Does your artistic background ever come into play when you’re practicing medicine?

Not quite yet, although I'm hoping when things calm down and life is a bit less crazy I'll be able to perform more. Music is so powerful, especially for patients. I will tell you this: I always sing to every patient in my clinic when it's their birthday – they get a big happy birthday song from me, and many have come to expect it. I was also able to sing at the Survivor’s Day celebration at the VA. That was really special. When I was a resident and fellow I used to sing on the units.

You’ve become a voice for diversity and inclusion – which is a pressing issue in all of higher education – in the Department of Medicine. How are you bringing communities together?

I’ve been working alongside Wendy Caceres, MD, clinical assistant professor of primary care and population health, for the past couple of years as a faculty advisor on the diversity council, which is composed mostly of residents and fellows. Having a community is one thing — we know we should improve our diversity — but I think making the people who are currently here feel comfortable is where the inclusion piece comes in. Once the community is formed and people are feeling acclimated, strong, and important, that’s when you start to attract more underrepresented minorities.

I’ve hosted informal get-togethers at my home where we share dinner and discussion, and that is a valuable space. We have a few initiatives in the pipeline: We’re trying to incorporate diversity into the weekly medicine grand rounds by encouraging a more diverse speaker roster. We also have taken a larger role in the recruitment process. We’re doing more distance travel meetings and making sure that we’re bringing diverse faculty to the table. I am also a member of the Graduate Medical Education’s Diversity and Inclusion Committee where we are trying to promote diversity on a broader level.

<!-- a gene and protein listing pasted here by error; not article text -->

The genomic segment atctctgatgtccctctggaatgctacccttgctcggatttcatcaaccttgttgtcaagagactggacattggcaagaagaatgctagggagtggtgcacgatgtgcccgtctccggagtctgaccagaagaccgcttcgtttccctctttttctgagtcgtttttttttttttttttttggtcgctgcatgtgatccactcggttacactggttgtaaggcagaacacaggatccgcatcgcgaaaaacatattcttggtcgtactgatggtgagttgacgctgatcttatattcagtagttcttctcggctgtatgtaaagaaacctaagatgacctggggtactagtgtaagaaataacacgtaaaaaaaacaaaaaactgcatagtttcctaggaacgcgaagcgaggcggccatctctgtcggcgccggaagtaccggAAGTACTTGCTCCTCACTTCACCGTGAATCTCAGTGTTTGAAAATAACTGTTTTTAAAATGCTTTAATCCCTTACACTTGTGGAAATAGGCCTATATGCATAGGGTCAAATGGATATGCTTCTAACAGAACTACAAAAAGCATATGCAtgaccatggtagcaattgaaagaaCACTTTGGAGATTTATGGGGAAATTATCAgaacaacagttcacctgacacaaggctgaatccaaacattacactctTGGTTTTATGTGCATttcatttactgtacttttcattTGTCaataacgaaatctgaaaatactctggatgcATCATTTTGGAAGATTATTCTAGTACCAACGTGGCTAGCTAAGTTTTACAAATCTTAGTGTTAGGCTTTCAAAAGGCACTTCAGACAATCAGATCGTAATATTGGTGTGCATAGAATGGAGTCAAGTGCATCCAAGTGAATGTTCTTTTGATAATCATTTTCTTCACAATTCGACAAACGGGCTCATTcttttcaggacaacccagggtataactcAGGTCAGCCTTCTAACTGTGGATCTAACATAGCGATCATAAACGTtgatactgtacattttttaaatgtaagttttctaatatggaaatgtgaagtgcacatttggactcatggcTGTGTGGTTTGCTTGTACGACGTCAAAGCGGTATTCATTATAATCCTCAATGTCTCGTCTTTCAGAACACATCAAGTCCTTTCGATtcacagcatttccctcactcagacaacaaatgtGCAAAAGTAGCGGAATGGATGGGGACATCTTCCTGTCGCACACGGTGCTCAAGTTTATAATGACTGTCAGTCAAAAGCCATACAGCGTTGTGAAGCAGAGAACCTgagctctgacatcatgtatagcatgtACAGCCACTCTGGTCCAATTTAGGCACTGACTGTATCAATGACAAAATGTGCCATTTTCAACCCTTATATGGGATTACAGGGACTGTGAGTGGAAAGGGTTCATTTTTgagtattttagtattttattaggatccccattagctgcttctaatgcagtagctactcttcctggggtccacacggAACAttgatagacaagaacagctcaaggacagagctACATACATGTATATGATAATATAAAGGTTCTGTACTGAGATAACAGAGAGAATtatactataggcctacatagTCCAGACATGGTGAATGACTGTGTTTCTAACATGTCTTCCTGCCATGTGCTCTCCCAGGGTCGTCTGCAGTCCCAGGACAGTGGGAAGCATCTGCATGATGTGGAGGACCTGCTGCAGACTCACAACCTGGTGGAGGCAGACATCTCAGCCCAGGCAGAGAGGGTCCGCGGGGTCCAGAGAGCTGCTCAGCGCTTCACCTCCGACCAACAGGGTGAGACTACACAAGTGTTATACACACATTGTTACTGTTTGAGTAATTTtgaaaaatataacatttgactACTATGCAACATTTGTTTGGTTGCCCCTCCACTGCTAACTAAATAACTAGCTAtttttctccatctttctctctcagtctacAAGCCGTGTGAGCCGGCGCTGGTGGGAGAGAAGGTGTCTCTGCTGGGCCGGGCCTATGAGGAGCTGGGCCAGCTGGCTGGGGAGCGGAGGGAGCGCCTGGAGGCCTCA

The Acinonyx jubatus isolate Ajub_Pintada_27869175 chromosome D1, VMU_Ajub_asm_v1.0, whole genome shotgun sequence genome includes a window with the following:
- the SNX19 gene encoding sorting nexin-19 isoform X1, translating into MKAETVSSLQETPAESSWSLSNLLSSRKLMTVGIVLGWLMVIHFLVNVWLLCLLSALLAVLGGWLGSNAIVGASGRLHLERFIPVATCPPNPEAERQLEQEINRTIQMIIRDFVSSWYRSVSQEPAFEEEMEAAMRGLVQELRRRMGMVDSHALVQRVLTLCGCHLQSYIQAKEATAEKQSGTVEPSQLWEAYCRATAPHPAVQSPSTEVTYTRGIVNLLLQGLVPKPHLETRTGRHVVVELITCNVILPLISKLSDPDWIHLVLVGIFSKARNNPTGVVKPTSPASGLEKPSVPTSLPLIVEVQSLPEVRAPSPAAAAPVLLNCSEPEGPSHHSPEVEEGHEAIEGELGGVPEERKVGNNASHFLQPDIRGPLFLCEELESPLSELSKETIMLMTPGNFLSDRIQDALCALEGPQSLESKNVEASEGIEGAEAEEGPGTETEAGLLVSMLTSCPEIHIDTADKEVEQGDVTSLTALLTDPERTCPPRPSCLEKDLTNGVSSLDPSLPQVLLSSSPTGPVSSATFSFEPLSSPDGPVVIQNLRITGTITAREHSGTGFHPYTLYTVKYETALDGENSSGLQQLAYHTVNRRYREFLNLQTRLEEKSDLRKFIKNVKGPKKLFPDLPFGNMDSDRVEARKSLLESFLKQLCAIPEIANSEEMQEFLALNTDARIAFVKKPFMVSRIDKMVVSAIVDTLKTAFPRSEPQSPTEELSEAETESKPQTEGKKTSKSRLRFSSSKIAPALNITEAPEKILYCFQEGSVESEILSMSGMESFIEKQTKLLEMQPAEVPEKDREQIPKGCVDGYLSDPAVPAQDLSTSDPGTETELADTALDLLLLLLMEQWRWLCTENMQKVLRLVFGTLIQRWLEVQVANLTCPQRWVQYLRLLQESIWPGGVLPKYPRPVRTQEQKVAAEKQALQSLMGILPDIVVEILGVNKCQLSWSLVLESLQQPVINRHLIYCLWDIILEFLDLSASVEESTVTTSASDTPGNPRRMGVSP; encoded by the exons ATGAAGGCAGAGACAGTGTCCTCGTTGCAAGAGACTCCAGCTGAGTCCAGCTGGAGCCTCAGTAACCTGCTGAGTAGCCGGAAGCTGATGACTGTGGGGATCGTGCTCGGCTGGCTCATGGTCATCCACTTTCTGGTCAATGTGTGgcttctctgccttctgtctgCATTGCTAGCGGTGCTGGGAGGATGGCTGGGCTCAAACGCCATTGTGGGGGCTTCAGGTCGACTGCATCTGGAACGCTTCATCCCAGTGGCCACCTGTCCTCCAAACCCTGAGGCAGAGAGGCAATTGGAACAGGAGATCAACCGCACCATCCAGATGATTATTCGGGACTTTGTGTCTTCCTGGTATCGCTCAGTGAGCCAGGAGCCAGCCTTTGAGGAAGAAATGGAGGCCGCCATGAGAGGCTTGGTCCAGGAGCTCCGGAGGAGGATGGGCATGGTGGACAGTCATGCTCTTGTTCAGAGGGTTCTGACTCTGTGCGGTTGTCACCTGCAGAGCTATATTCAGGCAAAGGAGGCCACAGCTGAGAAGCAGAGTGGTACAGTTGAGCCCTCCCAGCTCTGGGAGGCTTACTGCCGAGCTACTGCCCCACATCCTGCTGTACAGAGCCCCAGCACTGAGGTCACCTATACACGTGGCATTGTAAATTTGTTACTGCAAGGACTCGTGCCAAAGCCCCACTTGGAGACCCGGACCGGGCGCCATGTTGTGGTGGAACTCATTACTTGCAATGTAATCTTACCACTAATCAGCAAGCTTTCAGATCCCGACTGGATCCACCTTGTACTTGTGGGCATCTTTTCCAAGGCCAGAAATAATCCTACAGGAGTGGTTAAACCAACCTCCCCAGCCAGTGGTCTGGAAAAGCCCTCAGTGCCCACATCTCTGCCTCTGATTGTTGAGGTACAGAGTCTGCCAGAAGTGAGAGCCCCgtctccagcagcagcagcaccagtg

You were recently named an American Society of Hematology (ASH) ambassador. What will this new job entail?

The ASH ambassador program is in its inaugural year, and Stanford was chosen to be one of 16 participating institutions. The ambassadors serve as liaisons between the society and trainees. The goal of the program is to recruit and retain diverse trainees into hematology.

Underrepresented minorities are even more underrepresented in subspecialties like hematology, and representation decreases from med school, to residency, to fellowship, to faculty positions. So, ASH has established a minority recruitment initiative, and the ambassador program is a function of this. One of our primary goals is getting the word out about the awards ASH has to offer — for example, their minority medical student awards programs. These awards not only provide funding for students, but more importantly, they provide mentorship.

What do you consider to be some of the biggest challenges and the biggest successes in your diversity work?

It’s often hard to talk about diversity-related issues, because we know we have a lot of work to do. We all have biases, which are a natural thing, but defensiveness does not allow us to make progress. Research shows that we are all better when our environments and communities are more diverse — we’re better doctors, better people, and better researchers.

I’m proud to be an underrepresented minority in a leadership position,  because I know that impacts people who are applying. This year the hematology division has more female fellows than male fellows, and it’s wonderful to see young women achieving so much. The men are outstanding as well; it’s just that since I can remember the men have outnumbered the women disproportionately. It’s been an honor to work alongside Wendy Caceres, who has worked tirelessly to build a more diverse and inclusive community. I’m also heartened that diversity and inclusion have come to the forefront of discussion at Stanford, and that Stanford is showing that these issues are important.